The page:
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A summary and appraisal of existing evidence of antimicrobial resistance in the Syrian conflict
Umeå University, Faculty of Medicine, Department of Molecular Biology (Faculty of Medicine). Umeå University, Faculty of Medicine, Molecular Infection Medicine Sweden (MIMS). Umeå University, Faculty of Medicine, Umeå Centre for Microbial Research (UCMR).
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2018 (English)In: International Journal of Infectious Diseases, ISSN 1201-9712, E-ISSN 1878-3511, Vol. 75, p. 26-33Article, review/survey (Refereed) Published
Abstract [en]

Antimicrobial resistance (AMR) in populations experiencing war has yet to be addressed, despite the abundance of contemporary conflicts and the protracted nature of twenty-first century wars, in combination with growing global concern over conflict-associated bacterial pathogens. The example of the Syrian conflict is used to explore the feasibility of using existing global policies on AMR in conditions of extreme conflict. The available literature on AMR and prescribing behaviour in Syria before and since the onset of the conflict in March 2011 was identified. Overall, there is a paucity of rigorous data before and since the onset of conflict in Syria to contextualize the burden of AMR. However, post onset of the conflict, an increasing number of studies conducted in neighbouring countries and Europe have reported AMR in Syrian refugees. High rates of multidrug resistance, particularly Gram-negative organisms, have been noted amongst Syrian refugees when compared with local populations. Conflict impedes many of the safeguards against AMR, creates new drivers, and exacerbates existing ones. Given the apparently high rates of AMR in Syria, in neighbouring countries hosting refugees, and in European countries providing asylum, this requires the World Health Organization and other global health institutions to address the causes, costs, and future considerations of conflict-related AMR as an issue of global governance. (c) 2018 The Authors. Published by Elsevier Ltd on behalf of International Society for Infectious Diseases.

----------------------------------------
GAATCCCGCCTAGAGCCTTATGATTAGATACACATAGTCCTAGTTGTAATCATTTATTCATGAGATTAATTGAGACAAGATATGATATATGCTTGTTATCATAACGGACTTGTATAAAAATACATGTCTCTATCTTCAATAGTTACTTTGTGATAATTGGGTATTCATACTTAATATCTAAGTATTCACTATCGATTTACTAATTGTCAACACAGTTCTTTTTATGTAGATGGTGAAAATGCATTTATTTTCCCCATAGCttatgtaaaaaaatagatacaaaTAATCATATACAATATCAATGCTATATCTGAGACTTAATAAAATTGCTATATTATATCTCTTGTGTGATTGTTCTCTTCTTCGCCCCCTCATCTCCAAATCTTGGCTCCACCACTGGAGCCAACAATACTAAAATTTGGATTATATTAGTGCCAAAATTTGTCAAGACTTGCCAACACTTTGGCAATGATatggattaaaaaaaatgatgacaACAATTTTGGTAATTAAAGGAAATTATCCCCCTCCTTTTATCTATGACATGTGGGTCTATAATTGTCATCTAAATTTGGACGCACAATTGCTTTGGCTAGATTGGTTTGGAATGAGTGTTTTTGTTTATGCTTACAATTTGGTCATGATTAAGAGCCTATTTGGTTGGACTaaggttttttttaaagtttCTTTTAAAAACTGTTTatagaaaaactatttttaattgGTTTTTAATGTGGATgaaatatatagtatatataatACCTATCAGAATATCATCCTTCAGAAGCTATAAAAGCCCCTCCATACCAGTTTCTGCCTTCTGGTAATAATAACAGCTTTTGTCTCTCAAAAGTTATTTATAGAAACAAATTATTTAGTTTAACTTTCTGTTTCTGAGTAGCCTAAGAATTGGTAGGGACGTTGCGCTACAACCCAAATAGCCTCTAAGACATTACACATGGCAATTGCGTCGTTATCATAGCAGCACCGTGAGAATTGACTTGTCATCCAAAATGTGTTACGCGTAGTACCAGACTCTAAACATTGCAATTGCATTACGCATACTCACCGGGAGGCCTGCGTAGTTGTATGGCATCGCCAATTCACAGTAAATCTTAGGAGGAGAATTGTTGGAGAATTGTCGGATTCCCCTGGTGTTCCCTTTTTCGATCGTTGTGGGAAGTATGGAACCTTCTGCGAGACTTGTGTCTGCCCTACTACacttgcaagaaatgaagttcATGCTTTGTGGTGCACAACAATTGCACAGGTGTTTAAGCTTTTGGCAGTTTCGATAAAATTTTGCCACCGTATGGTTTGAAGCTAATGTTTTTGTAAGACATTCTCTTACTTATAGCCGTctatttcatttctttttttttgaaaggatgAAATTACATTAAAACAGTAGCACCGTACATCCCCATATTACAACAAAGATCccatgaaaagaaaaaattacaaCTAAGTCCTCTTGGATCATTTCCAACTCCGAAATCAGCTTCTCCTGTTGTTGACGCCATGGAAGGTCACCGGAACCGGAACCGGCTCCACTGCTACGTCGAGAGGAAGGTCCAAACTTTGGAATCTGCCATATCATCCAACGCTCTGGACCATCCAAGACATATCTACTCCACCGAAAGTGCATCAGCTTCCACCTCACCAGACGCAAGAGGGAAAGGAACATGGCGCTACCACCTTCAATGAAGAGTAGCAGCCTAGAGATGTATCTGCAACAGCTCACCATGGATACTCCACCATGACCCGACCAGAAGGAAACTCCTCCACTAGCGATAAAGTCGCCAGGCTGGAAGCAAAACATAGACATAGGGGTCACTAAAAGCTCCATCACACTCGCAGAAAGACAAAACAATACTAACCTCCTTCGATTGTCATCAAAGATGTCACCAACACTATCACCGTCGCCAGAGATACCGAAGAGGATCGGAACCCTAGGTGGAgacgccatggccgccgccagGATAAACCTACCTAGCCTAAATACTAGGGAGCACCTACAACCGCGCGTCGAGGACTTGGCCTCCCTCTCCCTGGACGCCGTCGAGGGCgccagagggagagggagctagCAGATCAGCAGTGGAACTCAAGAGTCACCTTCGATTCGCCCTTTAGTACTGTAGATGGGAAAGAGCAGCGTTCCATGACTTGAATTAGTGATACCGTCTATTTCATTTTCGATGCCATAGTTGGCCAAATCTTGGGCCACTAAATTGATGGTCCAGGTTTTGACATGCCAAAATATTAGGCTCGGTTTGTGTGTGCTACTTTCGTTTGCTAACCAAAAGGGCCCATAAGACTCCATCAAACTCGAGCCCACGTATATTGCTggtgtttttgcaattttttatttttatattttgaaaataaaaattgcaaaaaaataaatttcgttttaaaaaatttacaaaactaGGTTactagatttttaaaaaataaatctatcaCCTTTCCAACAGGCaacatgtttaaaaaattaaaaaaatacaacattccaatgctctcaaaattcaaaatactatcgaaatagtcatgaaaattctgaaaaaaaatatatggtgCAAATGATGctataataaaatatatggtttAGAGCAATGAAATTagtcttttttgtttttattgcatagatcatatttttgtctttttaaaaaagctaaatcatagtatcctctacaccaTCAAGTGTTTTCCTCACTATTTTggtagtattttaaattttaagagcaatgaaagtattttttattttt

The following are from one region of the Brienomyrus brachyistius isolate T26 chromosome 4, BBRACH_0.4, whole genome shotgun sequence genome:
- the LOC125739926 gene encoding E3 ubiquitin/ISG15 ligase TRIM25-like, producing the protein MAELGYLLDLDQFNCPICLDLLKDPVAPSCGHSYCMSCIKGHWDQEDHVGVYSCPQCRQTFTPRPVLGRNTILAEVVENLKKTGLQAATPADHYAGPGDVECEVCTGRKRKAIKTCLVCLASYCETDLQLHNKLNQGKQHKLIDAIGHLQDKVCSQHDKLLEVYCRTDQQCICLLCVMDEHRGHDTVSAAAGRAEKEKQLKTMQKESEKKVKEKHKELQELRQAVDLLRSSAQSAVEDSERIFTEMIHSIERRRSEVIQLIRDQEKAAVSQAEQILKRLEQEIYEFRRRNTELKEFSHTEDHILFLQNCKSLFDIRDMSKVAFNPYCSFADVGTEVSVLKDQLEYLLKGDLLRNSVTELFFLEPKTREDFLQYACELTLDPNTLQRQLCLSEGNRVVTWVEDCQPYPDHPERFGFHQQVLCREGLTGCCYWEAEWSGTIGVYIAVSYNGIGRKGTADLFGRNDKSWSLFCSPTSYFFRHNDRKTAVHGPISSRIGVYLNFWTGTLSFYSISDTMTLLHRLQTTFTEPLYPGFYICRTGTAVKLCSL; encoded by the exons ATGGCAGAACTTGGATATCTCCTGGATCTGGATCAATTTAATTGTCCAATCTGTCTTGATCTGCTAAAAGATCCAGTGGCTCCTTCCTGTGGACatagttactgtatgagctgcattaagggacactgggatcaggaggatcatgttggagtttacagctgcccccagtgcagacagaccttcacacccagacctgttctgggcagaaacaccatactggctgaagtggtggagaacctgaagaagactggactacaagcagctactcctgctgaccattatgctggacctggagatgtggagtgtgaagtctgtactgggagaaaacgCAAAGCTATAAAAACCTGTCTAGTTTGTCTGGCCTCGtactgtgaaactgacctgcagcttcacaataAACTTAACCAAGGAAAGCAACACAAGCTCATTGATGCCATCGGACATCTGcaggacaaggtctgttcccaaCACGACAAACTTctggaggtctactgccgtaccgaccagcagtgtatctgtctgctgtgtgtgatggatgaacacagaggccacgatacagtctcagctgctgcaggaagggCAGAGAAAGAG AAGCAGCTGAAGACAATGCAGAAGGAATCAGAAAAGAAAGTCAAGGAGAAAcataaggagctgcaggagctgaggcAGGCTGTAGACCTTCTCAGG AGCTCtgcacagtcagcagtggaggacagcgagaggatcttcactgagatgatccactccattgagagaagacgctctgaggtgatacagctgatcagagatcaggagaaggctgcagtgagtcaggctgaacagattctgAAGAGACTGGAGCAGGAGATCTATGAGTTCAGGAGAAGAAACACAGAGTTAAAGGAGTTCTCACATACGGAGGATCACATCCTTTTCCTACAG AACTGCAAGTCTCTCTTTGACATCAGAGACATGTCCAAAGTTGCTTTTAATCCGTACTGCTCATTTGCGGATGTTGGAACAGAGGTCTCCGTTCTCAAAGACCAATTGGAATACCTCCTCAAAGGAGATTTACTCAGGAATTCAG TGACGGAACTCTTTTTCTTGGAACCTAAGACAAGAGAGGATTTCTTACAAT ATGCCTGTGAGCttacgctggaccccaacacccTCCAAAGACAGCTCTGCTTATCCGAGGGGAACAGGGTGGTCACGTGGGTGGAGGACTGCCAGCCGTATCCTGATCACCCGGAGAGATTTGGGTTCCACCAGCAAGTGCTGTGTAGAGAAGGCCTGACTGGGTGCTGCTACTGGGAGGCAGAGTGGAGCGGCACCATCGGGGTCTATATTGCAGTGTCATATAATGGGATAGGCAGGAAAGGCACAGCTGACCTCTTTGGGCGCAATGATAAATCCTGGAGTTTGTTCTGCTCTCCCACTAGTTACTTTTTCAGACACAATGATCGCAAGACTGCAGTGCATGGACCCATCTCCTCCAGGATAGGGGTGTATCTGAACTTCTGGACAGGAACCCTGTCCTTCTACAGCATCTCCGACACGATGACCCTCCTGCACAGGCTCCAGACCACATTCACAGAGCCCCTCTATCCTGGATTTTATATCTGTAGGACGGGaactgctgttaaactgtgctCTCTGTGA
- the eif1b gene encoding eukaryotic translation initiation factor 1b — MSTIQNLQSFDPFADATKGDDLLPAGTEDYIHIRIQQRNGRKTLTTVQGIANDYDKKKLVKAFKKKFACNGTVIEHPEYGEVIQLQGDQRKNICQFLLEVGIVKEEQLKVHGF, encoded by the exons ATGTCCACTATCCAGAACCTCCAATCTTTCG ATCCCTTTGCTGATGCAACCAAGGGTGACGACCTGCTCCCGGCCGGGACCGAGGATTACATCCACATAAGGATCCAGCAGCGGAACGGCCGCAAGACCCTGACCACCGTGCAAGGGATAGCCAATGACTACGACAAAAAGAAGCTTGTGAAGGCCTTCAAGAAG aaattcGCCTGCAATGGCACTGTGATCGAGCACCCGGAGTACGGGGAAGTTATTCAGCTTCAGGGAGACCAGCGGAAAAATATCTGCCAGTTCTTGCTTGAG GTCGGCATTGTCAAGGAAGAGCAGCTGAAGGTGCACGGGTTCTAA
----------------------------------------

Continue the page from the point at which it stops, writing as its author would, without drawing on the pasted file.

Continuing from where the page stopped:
Place, publisher, year, edition, pages
Elsevier, 2018. Vol. 75, p. 26-33
Keywords [en]
Syria, Antimicrobial resistance, Conflict, Refugees
National Category
Public Health, Global Health, Social Medicine and Epidemiology
Identifiers
URN: urn:nbn:se:umu:diva-152890DOI: 10.1016/j.ijid.2018.06.010ISI: 000446213000006PubMedID: 29936319OAI: oai:DiVA.org:umu-152890DiVA, id: diva2:1259805
Available from: 2018-10-31 Created: 2018-10-31 Last updated: 2018-10-31Bibliographically approved

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Karah, NabilUhlin, Bernt Eric

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Karah, NabilUhlin, Bernt Eric
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Department of Molecular Biology (Faculty of Medicine)Molecular Infection Medicine Sweden (MIMS)Umeå Centre for Microbial Research (UCMR)
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International Journal of Infectious Diseases
Public Health, Global Health, Social Medicine and Epidemiology

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